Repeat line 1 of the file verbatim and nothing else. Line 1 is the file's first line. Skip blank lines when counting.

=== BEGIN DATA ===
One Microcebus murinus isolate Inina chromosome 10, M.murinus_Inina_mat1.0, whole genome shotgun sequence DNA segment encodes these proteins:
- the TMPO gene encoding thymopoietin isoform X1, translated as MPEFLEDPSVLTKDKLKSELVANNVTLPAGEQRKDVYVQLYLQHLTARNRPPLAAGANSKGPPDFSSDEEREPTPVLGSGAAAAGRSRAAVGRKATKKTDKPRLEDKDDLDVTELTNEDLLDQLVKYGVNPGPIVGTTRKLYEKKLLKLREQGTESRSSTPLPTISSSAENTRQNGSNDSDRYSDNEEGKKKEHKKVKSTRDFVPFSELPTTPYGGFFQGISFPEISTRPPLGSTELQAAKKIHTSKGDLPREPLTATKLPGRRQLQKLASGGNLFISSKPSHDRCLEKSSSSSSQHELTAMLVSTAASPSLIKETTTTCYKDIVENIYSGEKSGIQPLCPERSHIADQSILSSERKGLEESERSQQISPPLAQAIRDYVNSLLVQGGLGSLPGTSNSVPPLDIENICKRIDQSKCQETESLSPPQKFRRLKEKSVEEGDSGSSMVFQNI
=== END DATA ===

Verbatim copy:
One Microcebus murinus isolate Inina chromosome 10, M.murinus_Inina_mat1.0, whole genome shotgun sequence DNA segment encodes these proteins: